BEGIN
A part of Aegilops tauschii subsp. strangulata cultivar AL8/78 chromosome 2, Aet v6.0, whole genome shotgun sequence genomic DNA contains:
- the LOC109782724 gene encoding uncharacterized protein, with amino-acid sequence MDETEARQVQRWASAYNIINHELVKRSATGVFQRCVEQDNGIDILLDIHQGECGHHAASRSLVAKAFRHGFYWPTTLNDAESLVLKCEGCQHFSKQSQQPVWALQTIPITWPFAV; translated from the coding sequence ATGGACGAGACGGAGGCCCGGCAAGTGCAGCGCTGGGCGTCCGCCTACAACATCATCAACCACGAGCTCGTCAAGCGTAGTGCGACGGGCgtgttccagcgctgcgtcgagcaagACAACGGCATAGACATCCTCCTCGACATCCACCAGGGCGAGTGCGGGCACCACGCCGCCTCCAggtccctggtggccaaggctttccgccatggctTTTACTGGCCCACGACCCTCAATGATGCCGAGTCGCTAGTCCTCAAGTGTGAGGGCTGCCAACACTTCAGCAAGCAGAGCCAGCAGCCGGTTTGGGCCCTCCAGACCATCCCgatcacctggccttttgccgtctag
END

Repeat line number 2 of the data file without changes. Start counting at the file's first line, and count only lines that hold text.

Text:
- the LOC109782724 gene encoding uncharacterized protein, with amino-acid sequence MDETEARQVQRWASAYNIINHELVKRSATGVFQRCVEQDNGIDILLDIHQGECGHHAASRSLVAKAFRHGFYWPTTLNDAESLVLKCEGCQHFSKQSQQPVWALQTIPITWPFAV; translated from the coding sequence ATGGACGAGACGGAGGCCCGGCAAGTGCAGCGCTGGGCGTCCGCCTACAACATCATCAACCACGAGCTCGTCAAGCGTAGTGCGACGGGCgtgttccagcgctgcgtcgagcaagACAACGGCATAGACATCCTCCTCGACATCCACCAGGGCGAGTGCGGGCACCACGCCGCCTCCAggtccctggtggccaaggctttccgccatggctTTTACTGGCCCACGACCCTCAATGATGCCGAGTCGCTAGTCCTCAAGTGTGAGGGCTGCCAACACTTCAGCAAGCAGAGCCAGCAGCCGGTTTGGGCCCTCCAGACCATCCCgatcacctggccttttgccgtctag